Thursday, January 13, 2011

Sulphur-crested Cockatoo

On the roof of the building next door, from our veranda:

Cockatoos are from the family Cacatuidae, one of three that make up the order Psittaciformes, the parrots. Wikipedia has this to say about what distinguishes them from the other two families:

The Cacatuidae are quite distinct, having a movable head crest, a different arrangement of the carotid arteries, a gall bladder, differences in the skull bones, and lack the Dyck texture feathers which, in the Psittacidae, scatters light in such a way as to produce the vibrant colours of so many parrots.

They live up to 40 years in the wild, up to 70 in captivity. And they are incredibly loud, and not in a pretty way:

While a flock is feeding, a few birds will remain in the tops of the trees, on the lookout for danger. If they spot a predator such as a large kite or a snake, they give a harsh, explosive cry of warning, and the other birds will immediately take to the air, squealing and screeching hoarsely in a cacophony of protest.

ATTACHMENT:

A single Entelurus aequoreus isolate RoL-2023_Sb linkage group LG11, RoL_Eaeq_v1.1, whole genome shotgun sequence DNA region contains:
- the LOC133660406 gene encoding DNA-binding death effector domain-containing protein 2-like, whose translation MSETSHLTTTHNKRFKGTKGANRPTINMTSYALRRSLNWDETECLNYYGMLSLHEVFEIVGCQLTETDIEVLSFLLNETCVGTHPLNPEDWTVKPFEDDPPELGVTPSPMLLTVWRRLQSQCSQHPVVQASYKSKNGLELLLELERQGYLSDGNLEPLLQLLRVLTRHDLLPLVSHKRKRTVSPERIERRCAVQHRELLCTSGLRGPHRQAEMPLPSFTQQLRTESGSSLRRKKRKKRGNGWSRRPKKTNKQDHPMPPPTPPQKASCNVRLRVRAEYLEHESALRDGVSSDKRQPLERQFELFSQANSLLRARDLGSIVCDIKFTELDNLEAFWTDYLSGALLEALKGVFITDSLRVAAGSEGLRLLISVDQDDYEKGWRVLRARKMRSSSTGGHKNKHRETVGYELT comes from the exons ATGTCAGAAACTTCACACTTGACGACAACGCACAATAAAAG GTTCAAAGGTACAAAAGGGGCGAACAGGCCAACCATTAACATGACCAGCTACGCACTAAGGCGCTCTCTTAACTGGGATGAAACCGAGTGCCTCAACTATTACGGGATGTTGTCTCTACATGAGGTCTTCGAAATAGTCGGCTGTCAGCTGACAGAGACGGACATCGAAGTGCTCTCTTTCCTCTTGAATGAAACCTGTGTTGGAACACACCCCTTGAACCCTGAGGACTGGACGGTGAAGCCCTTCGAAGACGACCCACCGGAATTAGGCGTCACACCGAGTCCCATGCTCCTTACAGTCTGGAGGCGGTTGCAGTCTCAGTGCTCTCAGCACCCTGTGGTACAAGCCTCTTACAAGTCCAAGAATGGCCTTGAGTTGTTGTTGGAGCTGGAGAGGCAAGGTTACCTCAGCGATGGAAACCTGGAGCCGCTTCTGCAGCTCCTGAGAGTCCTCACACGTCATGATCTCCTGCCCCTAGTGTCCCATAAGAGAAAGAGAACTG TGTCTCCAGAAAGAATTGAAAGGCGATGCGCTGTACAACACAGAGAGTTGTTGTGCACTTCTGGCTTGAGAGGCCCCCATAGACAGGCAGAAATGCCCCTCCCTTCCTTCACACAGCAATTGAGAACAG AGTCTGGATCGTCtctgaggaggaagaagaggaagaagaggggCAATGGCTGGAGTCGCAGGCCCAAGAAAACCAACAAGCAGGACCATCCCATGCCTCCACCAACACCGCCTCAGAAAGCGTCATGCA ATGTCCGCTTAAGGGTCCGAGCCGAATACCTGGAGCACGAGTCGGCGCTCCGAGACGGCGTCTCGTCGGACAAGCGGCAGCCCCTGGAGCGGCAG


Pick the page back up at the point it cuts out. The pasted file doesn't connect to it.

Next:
Birds that are at rest, moving among the branches high in a tree, nipping off leaves and twigs, often make a high-pitched screeching cry, like badly worn wheel bearings.

When flying home to their evening roost, they call loudly and incessantly, making a grating, querulous cawing noise. In flocks of over a hundred birds, jostling for a perch among the trees, these cries can become deafening.

Like other parrots, pet Cockatoos can mimic all sorts of sounds, learning to imitate human speech, barking dogs, power tools, and other household noises.

I'll try to get a gallery of the different calls.